Apple’s hold on third-party mobile developers has gotten stronger with the apparent help of the iPad 2 and Verizon iPhone, cutting into big gains from Android, according to app analytics firm Flurry. The latest numbers, taken from new app project starts, suggest that even with the fast advance of Android, developers still like their prospects on iOS, which is an important indicator of the strength of the platform.
Flurry, which looked at 20,000 Flurry apps that were added from January to June, said iPhone and iPod Touch had 57 percent of new project starts in the second quarter, up from 54 percent in the first quarter, while iPad projects went from 10 to 15 percent quarter over quarter. Android, meanwhile, slipped from 36 percent in the first quarter to 28 percent in the second quarter. That’s two consecutive quarter declines for Android, which peaked in the fourth quarter last year with 39 percent of new project starts.
The rebound in popularity of iOS seems to coincide with the Verizon iPhone, which has apparently also slowed some of Android’s sales growth. And it also seems to factor in the growth of the iPad 2. Apple has said it now has 425,000 apps on iOS, including 100,000 iPad apps.
Flurry’s Charles Newark-French said in a blog post that the Verizon launch of the iPhone helped swing the pendulum back in the favor of iOS after developers started jumping on the opportunity afforded by Android. He said the popularity of the iPad has also driven developers to the iOS platform.
Newark-French said Android developers are increasingly concerned about the cost of deploying on Android because of fragmentation, both for the operating system and with competing storefronts.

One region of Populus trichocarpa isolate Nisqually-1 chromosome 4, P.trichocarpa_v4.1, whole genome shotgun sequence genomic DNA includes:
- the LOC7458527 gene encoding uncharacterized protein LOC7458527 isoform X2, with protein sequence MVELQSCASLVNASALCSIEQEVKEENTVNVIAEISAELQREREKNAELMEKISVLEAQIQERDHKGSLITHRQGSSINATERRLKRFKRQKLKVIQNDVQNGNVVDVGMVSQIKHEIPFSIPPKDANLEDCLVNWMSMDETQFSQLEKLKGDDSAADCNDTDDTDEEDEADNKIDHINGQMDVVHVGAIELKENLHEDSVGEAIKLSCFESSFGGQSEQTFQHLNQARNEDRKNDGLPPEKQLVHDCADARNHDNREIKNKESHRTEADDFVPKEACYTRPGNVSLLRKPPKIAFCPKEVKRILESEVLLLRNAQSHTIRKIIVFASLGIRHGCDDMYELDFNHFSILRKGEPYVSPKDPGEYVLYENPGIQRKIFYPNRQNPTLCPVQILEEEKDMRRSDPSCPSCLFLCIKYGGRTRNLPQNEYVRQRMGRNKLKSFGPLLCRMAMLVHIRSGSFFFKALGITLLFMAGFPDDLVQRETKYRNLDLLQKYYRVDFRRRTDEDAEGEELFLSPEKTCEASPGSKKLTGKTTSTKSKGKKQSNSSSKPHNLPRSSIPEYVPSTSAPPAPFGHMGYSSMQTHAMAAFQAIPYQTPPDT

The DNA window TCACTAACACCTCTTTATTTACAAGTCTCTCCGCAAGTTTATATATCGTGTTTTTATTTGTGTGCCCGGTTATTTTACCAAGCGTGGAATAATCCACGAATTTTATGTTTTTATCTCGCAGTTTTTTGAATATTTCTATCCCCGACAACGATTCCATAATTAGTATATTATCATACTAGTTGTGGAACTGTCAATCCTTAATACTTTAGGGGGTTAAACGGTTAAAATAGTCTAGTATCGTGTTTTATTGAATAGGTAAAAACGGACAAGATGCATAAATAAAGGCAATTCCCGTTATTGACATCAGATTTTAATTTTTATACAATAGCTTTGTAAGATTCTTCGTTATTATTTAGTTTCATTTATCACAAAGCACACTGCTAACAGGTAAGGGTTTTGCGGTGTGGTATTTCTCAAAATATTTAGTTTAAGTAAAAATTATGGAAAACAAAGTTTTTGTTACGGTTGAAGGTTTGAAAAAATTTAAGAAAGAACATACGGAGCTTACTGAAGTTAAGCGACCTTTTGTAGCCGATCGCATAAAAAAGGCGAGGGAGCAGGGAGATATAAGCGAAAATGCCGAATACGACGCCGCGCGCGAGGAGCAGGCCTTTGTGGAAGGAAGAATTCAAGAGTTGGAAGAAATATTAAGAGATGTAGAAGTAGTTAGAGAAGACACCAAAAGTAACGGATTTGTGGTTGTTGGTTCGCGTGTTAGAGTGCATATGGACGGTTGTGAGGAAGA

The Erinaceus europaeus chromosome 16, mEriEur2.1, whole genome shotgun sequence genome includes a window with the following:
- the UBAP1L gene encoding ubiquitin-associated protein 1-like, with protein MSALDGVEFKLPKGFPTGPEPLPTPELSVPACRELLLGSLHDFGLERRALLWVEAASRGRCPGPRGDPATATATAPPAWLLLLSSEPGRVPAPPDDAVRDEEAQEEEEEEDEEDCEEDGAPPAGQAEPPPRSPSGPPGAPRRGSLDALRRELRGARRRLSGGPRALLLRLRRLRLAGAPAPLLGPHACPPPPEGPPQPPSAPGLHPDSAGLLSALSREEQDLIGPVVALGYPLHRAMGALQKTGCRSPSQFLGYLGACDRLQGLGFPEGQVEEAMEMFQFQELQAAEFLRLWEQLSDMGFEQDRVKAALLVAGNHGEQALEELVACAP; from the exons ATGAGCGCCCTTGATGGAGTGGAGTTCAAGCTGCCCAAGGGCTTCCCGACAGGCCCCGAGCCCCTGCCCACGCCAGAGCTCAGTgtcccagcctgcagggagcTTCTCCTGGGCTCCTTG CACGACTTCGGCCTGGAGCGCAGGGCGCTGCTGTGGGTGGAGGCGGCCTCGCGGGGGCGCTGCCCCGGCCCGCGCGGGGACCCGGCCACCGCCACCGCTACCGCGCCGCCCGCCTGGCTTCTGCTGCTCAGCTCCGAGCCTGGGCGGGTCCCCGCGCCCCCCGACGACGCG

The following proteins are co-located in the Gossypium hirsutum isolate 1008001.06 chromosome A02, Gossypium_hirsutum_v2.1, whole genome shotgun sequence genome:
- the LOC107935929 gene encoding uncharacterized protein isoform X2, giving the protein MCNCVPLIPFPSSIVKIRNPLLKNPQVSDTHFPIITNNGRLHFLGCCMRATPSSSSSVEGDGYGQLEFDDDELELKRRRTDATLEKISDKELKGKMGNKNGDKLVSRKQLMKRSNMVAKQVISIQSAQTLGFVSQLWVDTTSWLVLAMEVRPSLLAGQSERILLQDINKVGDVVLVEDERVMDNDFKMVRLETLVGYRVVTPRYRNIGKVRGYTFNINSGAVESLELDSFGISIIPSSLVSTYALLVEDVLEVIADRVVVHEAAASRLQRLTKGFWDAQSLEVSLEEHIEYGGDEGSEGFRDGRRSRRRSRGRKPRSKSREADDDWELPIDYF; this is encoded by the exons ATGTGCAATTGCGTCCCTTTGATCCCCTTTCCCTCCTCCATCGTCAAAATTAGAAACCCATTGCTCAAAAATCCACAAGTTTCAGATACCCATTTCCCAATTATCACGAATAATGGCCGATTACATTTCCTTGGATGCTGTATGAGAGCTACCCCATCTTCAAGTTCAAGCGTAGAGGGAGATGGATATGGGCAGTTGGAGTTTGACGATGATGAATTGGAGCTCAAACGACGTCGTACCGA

“With developers pinched on both sides of the revenue and cost equation, Google must tack aggressively at this stage of the race to ensure that Apple doesn’t continue to take its developer-support wind,” he said.
Android is still the second option for most developers, though with sales of Android units skyrocketing, many had started to prepare for a shift in their development strategies. But Apple still has the best monetization prospects, and it has only gotten better with more distribution of the iPhone and the growing strength of the iPad. Remember, this isn’t just a battle of smartphones; this is about ecosystems, and Apple is no slouch there. In fact, it still has an overall edge. Android will still keep coming, and if it can get its tablets to sell, it can offer a bigger target audience. But developers still aren’t completely convinced it’s time to bet on Android over iOS. Why should they be?